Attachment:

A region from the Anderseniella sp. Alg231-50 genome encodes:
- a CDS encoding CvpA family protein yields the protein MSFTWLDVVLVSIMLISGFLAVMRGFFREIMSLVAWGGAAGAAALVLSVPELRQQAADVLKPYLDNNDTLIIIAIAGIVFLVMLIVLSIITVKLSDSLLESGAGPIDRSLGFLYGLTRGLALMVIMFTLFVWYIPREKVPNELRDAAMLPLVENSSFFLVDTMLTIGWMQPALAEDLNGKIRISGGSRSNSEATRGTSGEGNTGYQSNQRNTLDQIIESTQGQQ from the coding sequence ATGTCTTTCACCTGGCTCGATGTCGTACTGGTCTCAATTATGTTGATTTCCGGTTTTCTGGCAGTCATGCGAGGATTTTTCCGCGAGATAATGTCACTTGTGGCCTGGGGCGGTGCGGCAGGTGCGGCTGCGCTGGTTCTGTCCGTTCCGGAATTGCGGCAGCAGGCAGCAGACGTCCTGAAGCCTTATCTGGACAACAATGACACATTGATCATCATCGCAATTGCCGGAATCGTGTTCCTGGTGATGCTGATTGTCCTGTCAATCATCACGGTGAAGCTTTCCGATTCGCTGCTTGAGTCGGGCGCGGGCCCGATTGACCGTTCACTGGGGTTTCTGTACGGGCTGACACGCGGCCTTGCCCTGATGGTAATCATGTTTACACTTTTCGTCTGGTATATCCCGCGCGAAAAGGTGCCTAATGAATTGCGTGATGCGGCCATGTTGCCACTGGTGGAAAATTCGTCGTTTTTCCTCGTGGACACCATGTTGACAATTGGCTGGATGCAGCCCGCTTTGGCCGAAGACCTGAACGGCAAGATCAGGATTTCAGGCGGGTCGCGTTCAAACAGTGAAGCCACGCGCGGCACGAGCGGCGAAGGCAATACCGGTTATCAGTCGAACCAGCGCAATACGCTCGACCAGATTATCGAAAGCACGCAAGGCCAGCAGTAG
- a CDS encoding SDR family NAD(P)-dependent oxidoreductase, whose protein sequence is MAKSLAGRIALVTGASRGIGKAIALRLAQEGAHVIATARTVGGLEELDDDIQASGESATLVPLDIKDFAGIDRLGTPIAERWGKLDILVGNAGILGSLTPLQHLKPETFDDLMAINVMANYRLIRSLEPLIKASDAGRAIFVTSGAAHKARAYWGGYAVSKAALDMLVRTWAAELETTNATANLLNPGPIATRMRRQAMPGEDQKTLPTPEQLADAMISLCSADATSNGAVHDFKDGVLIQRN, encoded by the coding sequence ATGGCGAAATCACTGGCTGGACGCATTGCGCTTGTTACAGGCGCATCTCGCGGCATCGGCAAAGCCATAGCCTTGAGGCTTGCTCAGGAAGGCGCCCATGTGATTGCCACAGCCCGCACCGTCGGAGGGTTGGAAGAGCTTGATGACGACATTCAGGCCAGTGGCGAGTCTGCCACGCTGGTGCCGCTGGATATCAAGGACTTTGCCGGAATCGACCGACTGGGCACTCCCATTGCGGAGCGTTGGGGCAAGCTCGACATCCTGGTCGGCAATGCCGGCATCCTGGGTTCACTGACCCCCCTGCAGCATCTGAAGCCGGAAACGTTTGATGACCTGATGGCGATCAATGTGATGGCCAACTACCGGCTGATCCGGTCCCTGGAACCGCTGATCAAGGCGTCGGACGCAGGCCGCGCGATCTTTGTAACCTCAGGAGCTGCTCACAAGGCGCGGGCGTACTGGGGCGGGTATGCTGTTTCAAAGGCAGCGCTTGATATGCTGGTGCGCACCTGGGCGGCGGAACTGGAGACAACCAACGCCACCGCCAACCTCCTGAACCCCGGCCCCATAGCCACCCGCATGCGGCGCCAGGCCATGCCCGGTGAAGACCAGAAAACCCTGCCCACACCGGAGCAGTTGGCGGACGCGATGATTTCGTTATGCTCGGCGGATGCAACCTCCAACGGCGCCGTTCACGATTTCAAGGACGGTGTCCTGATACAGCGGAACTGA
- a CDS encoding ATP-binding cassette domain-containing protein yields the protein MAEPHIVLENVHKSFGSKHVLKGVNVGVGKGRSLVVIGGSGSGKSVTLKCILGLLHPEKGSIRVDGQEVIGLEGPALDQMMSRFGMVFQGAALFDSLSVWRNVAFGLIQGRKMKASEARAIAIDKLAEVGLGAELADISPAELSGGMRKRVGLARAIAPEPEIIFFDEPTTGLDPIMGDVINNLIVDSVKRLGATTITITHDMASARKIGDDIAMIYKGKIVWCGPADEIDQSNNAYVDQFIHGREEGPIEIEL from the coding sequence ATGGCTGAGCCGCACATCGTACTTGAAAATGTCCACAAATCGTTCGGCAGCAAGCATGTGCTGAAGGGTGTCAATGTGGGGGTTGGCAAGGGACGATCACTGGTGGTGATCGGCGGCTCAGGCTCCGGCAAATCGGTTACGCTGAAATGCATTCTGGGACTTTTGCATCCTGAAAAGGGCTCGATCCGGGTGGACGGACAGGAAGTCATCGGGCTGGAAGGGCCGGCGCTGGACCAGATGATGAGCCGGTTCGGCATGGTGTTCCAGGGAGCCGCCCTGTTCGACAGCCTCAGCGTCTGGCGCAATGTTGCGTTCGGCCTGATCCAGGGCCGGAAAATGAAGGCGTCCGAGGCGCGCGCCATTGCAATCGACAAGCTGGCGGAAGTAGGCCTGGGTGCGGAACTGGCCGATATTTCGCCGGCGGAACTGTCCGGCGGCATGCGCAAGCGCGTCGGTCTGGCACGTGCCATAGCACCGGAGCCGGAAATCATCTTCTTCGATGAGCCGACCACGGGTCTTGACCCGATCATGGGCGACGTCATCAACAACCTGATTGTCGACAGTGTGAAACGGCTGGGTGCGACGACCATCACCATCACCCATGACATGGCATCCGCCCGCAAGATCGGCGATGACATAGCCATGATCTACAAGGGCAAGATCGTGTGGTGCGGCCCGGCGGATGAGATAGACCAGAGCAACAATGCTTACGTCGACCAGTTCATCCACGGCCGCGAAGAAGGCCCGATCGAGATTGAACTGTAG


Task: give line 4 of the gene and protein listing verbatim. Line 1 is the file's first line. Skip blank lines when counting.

- a CDS encoding ATP-binding cassette domain-containing protein yields the protein MAEPHIVLENVHKSFGSKHVLKGVNVGVGKGRSLVVIGGSGSGKSVTLKCILGLLHPEKGSIRVDGQEVIGLEGPALDQMMSRFGMVFQGAALFDSLSVWRNVAFGLIQGRKMKASEARAIAIDKLAEVGLGAELADISPAELSGGMRKRVGLARAIAPEPEIIFFDEPTTGLDPIMGDVINNLIVDSVKRLGATTITITHDMASARKIGDDIAMIYKGKIVWCGPADEIDQSNNAYVDQFIHGREEGPIEIEL from the coding sequence ATGGCTGAGCCGCACATCGTACTTGAAAATGTCCACAAATCGTTCGGCAGCAAGCATGTGCTGAAGGGTGTCAATGTGGGGGTTGGCAAGGGACGATCACTGGTGGTGATCGGCGGCTCAGGCTCCGGCAAATCGGTTACGCTGAAATGCATTCTGGGACTTTTGCATCCTGAAAAGGGCTCGATCCGGGTGGACGGACAGGAAGTCATCGGGCTGGAAGGGCCGGCGCTGGACCAGATGATGAGCCGGTTCGGCATGGTGTTCCAGGGAGCCGCCCTGTTCGACAGCCTCAGCGTCTGGCGCAATGTTGCGTTCGGCCTGATCCAGGGCCGGAAAATGAAGGCGTCCGAGGCGCGCGCCATTGCAATCGACAAGCTGGCGGAAGTAGGCCTGGGTGCGGAACTGGCCGATATTTCGCCGGCGGAACTGTCCGGCGGCATGCGCAAGCGCGTCGGTCTGGCACGTGCCATAGCACCGGAGCCGGAAATCATCTTCTTCGATGAGCCGACCACGGGTCTTGACCCGATCATGGGCGACGTCATCAACAACCTGATTGTCGACAGTGTGAAACGGCTGGGTGCGACGACCATCACCATCACCCATGACATGGCATCCGCCCGCAAGATCGGCGATGACATAGCCATGATCTACAAGGGCAAGATCGTGTGGTGCGGCCCGGCGGATGAGATAGACCAGAGCAACAATGCTTACGTCGACCAGTTCATCCACGGCCGCGAAGAAGGCCCGATCGAGATTGAACTGTAG